With sustainability at the heart of the collection, the two partners worked together to find innovative ways to support that ethos. One of which is sourcing natural dyes from Portugal that are made from foods like beets, orange peels and avocados.
Fibers are made with either goose feather, Merino wool or Kapok, which comes from the Kapok tree and is naturally hypoallergenic.
Yatas Bedding also capitalized on the importance of top-of-bedding with the release of several textiles made in its Turkey-based factory. Brand Manager Jason Kennedy says this helps the company offer retailers a complete look.
In addition, the company rolled out 10 new roll-pack options this market, including the DreamBox Lite, which has storage underneath that can easily be accessed by lifting two pulleys at the foot of the bed. The system is easy to assemble and the height it lifts up to takes the difficulty out of accessing items stored under the bed.
DreamBox is a hybrid collection with beds ranging from 8 inches to 14 inches that scale up in tier and price point.
Kennedy says the company is big on private label business, can mix and match containers, and is currently able to take on new OEM, hospitality and private label clients.
McRoskey came to market to share the story of its rich history, and it did that through several models — including a modular line — that have all-natural layers made from horse and alpaca hair, as well as Talalay and latex.
“We can ship nearly anywhere in the U.S. in about two weeks,” says National Sales Director Jon Leonhard. “Prices range from $9,000 to $29,000, there are no minimums and retailers have on average reported 70% margins.”
The company featured three models with three feels per level, one of which is the Presidio, which has ultra-conforming springs that are designed to perform on a platform bed with no box springs.
The carefully stacked layers, which include 5 inches of certified sustainably sourced Talalay latex, are hand-tufted by expert makers in the company’s Fresno facility.
BedGear’s goal this market and beyond is to improve its carbon footprint by offering a complete sleep system that reduces waste.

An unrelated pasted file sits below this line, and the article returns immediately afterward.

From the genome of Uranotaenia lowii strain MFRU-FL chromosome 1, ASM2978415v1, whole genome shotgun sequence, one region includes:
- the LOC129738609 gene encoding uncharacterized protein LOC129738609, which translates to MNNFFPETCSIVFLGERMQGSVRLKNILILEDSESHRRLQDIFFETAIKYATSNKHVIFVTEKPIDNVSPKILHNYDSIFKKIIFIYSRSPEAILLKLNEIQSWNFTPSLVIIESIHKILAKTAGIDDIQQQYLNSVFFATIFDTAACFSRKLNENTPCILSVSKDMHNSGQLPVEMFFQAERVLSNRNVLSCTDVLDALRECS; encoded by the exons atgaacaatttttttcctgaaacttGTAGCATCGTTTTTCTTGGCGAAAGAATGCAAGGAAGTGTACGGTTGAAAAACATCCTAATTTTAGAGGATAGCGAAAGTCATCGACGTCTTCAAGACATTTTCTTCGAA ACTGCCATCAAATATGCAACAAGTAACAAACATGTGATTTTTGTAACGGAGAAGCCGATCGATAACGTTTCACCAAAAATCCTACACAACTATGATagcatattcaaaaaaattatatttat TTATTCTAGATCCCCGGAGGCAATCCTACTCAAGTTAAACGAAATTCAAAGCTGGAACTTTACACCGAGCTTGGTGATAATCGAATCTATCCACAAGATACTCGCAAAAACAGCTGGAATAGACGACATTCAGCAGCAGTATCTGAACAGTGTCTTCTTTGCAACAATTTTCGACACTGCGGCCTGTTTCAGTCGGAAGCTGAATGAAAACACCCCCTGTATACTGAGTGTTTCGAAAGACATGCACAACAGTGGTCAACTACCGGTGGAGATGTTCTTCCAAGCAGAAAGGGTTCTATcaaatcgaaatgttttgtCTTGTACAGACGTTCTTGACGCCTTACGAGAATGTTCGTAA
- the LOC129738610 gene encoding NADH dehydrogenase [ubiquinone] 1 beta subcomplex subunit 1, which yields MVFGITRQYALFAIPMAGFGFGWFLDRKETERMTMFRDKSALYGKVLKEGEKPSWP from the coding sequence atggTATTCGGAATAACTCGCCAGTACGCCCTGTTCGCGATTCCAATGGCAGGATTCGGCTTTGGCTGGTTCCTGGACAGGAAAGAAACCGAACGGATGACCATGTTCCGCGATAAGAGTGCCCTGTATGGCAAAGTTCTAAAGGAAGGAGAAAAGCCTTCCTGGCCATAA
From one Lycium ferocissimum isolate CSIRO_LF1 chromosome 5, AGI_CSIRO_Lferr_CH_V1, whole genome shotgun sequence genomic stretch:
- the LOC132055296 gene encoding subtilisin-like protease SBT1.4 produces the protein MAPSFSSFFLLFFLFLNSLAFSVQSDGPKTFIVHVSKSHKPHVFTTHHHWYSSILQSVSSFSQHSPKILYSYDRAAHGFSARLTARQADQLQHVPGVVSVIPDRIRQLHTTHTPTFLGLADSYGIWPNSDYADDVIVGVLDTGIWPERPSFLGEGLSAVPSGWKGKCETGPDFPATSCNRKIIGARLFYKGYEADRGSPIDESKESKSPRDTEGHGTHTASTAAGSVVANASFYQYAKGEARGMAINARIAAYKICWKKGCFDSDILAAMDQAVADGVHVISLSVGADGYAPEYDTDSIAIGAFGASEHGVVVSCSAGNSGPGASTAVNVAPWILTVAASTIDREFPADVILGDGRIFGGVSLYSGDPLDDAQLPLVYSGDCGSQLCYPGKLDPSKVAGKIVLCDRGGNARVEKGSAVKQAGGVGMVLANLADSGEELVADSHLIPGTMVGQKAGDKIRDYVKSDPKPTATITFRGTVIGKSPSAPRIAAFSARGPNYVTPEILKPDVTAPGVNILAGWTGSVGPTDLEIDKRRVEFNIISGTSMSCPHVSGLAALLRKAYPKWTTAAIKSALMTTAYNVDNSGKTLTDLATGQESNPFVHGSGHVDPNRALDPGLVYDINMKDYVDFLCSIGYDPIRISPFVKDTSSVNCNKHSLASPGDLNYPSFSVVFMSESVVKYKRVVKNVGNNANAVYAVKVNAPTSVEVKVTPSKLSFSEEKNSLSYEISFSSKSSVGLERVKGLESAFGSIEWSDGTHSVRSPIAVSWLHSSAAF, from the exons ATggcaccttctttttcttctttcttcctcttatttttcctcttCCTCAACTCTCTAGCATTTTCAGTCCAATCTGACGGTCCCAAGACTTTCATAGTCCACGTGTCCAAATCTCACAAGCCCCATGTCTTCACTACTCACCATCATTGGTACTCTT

The big introduction was the M3 modular split-head mattress that allows each sleeper to have their own sleep environment while not feeling separated. In addition to a king-sized option, the company is offering a queen-sized one because “making queen-sized split heads is rarely done.”
The company also capitalized on the cooling trend with the release of a pillow that allows for increased airflow. To demonstrate, the company put the pillow on top of a fan and had twirlers at each end of the pillow that moved when the air followed through the pillow and out of the air vent holes.
Among its new introductions was also its new kids sector, which helps offer the same benefits of Bedgear’s adult product but for children. The company says this seems to be a void in the industry but one that can help retailers build tickets and create customers for life.
Bedding Industries of America
Bedding Industries of America’s message to the industry in Vegas was affordable luxury. The company accomplished that through split-head innerspring models, which it claims is the first of its kind.
The company has brands including Eclipse and Eastman House, and a major focus in the showroom was a special bricks-to-clicks retail program with its sustainable Harvest collection.
The program offers a revenue share option. If a customer goes into a store and looks at one of BIA’s products but then goes home and buys it online, the retailer they visited gets a percentage of the sale.
“We are seeking a niche in the category: affordable luxury,” says CEO Stuart Carlitz. “We have so many brands, and we offer private label, but we also offer retailers the name brands, and more importantly, the history behind them. To say that they offer a mattress from a company that started in 1866 like Eastman gives them an advantage with the consumer.”